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Norwegians in Sweden are determined to be poorer as the oil driven Norwegian currency is forced to fall to spur competitions

Friday, 23 August 2013
The Norwegian currency the krone (we write Nkr) has been forced to drop in its value recently and is at its lowest level against the Swedish krona (Skr) in nine years. Businesses however believe that the border trade on the Norwegian Swedish boarder will continues to flourish.

Norwegians would have to manage to pay Nkr 91 for Skr100, a significant giant by the Swedish currency.
A weaker or slowdown in the Norwegian non oil economy is said to have been the major driver for this phenomenon, but weakening the currency and thus bringing down the exchange rate is also a deliberate strategy by the country's central bank which wish to strengthen competitiveness and push the non oil sectors.
Norwegian Krona
Swedish companies operating at the border with Norway are thus worried that the strengthening Swedish krona over the Norwegian will bite into their revenue and their profits. But some people are still not worried about that given that price levels in Norway are two times the Swedish prices.

"If you can pay Nkr90 or Nkr95 for a Skr100, it matters less when many goods cost half what they do in Norway, "says Ståle Lövenheim, director of Norby shopping in Svinesund which lies on the border with Norway.

A greater threat to businesses operating in the border trading area however, is competition. It happens when more and more shopping centres are opened that they take customers from each other.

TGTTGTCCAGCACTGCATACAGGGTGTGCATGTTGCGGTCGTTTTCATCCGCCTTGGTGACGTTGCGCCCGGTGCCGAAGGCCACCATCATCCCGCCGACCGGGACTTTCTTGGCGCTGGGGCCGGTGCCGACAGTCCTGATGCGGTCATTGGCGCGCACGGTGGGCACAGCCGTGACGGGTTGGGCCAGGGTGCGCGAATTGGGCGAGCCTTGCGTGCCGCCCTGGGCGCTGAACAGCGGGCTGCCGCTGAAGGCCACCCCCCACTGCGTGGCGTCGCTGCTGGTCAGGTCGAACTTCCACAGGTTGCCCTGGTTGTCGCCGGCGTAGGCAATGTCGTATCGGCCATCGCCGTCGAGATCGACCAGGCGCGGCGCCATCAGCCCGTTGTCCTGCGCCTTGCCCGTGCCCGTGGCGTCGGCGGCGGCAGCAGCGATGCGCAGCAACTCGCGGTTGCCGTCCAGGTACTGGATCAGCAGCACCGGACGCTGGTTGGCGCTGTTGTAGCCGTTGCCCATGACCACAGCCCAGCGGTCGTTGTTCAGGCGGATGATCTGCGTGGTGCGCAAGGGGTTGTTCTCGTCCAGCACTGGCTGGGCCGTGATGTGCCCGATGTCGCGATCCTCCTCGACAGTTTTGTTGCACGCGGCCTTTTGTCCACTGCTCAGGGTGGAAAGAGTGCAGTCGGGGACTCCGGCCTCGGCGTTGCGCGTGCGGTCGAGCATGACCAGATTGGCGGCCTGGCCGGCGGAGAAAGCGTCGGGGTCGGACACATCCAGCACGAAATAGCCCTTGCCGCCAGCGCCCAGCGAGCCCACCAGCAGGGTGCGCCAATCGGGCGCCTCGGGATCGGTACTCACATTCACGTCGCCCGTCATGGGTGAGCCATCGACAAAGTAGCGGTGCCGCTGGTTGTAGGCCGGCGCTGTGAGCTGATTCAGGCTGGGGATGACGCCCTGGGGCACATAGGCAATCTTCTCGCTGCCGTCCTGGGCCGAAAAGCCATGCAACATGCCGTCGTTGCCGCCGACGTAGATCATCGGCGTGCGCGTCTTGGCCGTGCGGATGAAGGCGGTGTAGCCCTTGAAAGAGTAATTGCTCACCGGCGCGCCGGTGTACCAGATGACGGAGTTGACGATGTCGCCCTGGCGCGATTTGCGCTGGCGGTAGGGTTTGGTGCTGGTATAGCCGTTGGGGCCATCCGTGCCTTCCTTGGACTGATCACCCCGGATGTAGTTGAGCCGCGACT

Analysts feel that the volume will continue to grow, but that operating profitability might get a little bit tougher.

In February 2009,  Norwegians paid just over Nkr75 for a Skr100. That did not last long, for the value continued to fluctuate around a much higher level than at present.

Another effect of the weaker Norwegian krone is that Swedes working in Norway will see their take home money - that what they bring back to Sweden shrink in Swedish kronor. It remains to be seen, however, if this could be a deciding factor in making people to want to go over in Norway to take a job.
Nowegian oil platform
Exchange rates don't seem to be a driver for Swedish people wanting to go to Norway to work given that people want to work and earn money for their own survival, career development, save for the future and live a better life.  There are no jobs in Sweden and Norwegian pay are just too high such that many more Norwegian Krona would offset any lag the exchange rate difference had created.

Tord Strannefors, forecast manager at the Swedish Employment Service, do not think the fall in the value of the Norwegian Krona will lead someone to decided not to travel to Norway to seek work juts because of the currency.

"The real winners on the divide between Sweden and Norway though are those who commute from Swedish t work in Norway and live on Norwegian price level wages. I believe the currency has a marginal impact on them, "he said.

Norway has grown to be dependence on oil and this has been something that has threatened to destroy its economy, which was being forced to tip over. Realising this the central bank decided to start lowering weakening the power of the currency.

Carl Hammer, head of FX research at SEB best sum it up this way
"Norway has become an extremely oil-dependent nation, with high wage growth, driven by the oil sector and the public sector. Together with the strong Norwegian Krona has led the non-oil sector in danger of disappearing. Norges Bank has adjusted the monetary policy by signalling clearly of low interest rates for a long time."
Even from political direction, there are concerns for competitiveness and want to see weaker exchange rates.
by Team

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